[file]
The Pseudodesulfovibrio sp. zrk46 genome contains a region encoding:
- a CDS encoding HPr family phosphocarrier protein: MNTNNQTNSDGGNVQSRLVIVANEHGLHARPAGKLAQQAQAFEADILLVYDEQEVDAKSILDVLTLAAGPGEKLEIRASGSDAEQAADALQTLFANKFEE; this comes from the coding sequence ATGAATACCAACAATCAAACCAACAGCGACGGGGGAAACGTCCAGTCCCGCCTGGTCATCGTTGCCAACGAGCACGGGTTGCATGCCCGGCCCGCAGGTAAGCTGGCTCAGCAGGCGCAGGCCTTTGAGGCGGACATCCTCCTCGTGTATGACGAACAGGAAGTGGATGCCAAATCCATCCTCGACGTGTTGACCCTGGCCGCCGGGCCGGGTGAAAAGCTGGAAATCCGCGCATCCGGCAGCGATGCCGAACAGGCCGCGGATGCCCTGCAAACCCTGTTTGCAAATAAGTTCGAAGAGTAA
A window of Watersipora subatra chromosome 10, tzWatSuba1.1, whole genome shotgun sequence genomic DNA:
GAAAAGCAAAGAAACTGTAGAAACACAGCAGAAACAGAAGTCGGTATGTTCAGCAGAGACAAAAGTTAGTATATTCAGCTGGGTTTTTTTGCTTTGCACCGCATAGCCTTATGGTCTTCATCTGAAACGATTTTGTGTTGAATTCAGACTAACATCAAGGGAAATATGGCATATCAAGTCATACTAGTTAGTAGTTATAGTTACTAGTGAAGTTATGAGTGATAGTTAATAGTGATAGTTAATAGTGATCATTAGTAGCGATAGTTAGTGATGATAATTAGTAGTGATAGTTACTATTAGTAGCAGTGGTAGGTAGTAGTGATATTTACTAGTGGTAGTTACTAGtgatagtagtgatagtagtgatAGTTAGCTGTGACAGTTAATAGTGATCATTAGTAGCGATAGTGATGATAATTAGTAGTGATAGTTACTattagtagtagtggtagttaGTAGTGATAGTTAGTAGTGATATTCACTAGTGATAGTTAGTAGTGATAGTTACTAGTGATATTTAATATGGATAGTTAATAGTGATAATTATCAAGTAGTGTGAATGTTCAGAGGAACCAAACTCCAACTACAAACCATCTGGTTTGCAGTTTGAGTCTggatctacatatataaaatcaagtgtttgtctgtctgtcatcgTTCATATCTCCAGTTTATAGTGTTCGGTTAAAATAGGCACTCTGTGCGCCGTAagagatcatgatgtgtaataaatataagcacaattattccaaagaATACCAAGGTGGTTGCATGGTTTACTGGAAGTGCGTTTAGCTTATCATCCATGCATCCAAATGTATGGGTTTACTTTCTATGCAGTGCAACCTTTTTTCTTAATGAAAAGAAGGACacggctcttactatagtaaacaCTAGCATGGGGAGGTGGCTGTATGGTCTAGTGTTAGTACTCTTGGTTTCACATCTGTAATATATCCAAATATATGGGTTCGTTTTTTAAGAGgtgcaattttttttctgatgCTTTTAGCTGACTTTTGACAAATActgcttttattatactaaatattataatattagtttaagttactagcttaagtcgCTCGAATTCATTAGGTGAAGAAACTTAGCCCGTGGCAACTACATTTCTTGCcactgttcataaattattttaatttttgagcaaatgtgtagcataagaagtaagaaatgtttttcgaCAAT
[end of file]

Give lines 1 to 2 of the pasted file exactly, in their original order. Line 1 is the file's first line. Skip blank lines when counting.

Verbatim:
The Pseudodesulfovibrio sp. zrk46 genome contains a region encoding:
- a CDS encoding HPr family phosphocarrier protein: MNTNNQTNSDGGNVQSRLVIVANEHGLHARPAGKLAQQAQAFEADILLVYDEQEVDAKSILDVLTLAAGPGEKLEIRASGSDAEQAADALQTLFANKFEE; this comes from the coding sequence ATGAATACCAACAATCAAACCAACAGCGACGGGGGAAACGTCCAGTCCCGCCTGGTCATCGTTGCCAACGAGCACGGGTTGCATGCCCGGCCCGCAGGTAAGCTGGCTCAGCAGGCGCAGGCCTTTGAGGCGGACATCCTCCTCGTGTATGACGAACAGGAAGTGGATGCCAAATCCATCCTCGACGTGTTGACCCTGGCCGCCGGGCCGGGTGAAAAGCTGGAAATCCGCGCATCCGGCAGCGATGCCGAACAGGCCGCGGATGCCCTGCAAACCCTGTTTGCAAATAAGTTCGAAGAGTAA